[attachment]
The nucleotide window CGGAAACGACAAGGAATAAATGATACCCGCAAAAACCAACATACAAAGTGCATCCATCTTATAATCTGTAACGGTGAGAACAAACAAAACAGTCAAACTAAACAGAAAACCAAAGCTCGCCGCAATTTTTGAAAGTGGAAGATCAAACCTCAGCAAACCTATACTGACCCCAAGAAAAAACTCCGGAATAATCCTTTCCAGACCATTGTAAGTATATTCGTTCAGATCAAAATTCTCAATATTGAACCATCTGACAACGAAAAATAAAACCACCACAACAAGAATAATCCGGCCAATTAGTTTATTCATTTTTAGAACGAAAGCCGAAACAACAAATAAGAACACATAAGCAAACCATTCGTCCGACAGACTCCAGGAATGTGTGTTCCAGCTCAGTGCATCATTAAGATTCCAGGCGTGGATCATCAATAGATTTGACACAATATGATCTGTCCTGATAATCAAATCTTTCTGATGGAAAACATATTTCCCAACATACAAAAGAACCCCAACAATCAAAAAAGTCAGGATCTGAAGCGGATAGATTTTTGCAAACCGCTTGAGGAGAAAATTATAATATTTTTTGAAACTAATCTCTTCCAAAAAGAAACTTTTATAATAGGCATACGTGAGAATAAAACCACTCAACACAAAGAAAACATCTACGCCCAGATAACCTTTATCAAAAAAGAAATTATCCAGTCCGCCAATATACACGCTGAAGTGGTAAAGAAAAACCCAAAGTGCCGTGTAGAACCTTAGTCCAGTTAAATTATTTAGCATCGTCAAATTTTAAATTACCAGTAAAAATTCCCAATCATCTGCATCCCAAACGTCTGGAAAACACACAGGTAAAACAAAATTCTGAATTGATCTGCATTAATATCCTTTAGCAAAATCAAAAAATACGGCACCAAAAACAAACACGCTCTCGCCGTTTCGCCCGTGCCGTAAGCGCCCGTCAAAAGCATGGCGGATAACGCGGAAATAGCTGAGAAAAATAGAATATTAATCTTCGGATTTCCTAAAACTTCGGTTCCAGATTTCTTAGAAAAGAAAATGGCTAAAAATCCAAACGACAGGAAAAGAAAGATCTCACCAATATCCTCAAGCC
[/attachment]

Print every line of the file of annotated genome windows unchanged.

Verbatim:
The nucleotide window CGGAAACGACAAGGAATAAATGATACCCGCAAAAACCAACATACAAAGTGCATCCATCTTATAATCTGTAACGGTGAGAACAAACAAAACAGTCAAACTAAACAGAAAACCAAAGCTCGCCGCAATTTTTGAAAGTGGAAGATCAAACCTCAGCAAACCTATACTGACCCCAAGAAAAAACTCCGGAATAATCCTTTCCAGACCATTGTAAGTATATTCGTTCAGATCAAAATTCTCAATATTGAACCATCTGACAACGAAAAATAAAACCACCACAACAAGAATAATCCGGCCAATTAGTTTATTCATTTTTAGAACGAAAGCCGAAACAACAAATAAGAACACATAAGCAAACCATTCGTCCGACAGACTCCAGGAATGTGTGTTCCAGCTCAGTGCATCATTAAGATTCCAGGCGTGGATCATCAATAGATTTGACACAATATGATCTGTCCTGATAATCAAATCTTTCTGATGGAAAACATATTTCCCAACATACAAAAGAACCCCAACAATCAAAAAAGTCAGGATCTGAAGCGGATAGATTTTTGCAAACCGCTTGAGGAGAAAATTATAATATTTTTTGAAACTAATCTCTTCCAAAAAGAAACTTTTATAATAGGCATACGTGAGAATAAAACCACTCAACACAAAGAAAACATCTACGCCCAGATAACCTTTATCAAAAAAGAAATTATCCAGTCCGCCAATATACACGCTGAAGTGGTAAAGAAAAACCCAAAGTGCCGTGTAGAACCTTAGTCCAGTTAAATTATTTAGCATCGTCAAATTTTAAATTACCAGTAAAAATTCCCAATCATCTGCATCCCAAACGTCTGGAAAACACACAGGTAAAACAAAATTCTGAATTGATCTGCATTAATATCCTTTAGCAAAATCAAAAAATACGGCACCAAAAACAAACACGCTCTCGCCGTTTCGCCCGTGCCGTAAGCGCCCGTCAAAAGCATGGCGGATAACGCGGAAATAGCTGAGAAAAATAGAATATTAATCTTCGGATTTCCTAAAACTTCGGTTCCAGATTTCTTAGAAAAGAAAATGGCTAAAAATCCAAACGACAGGAAAAGAAAGATCTCACCAATATCCTCAAGCC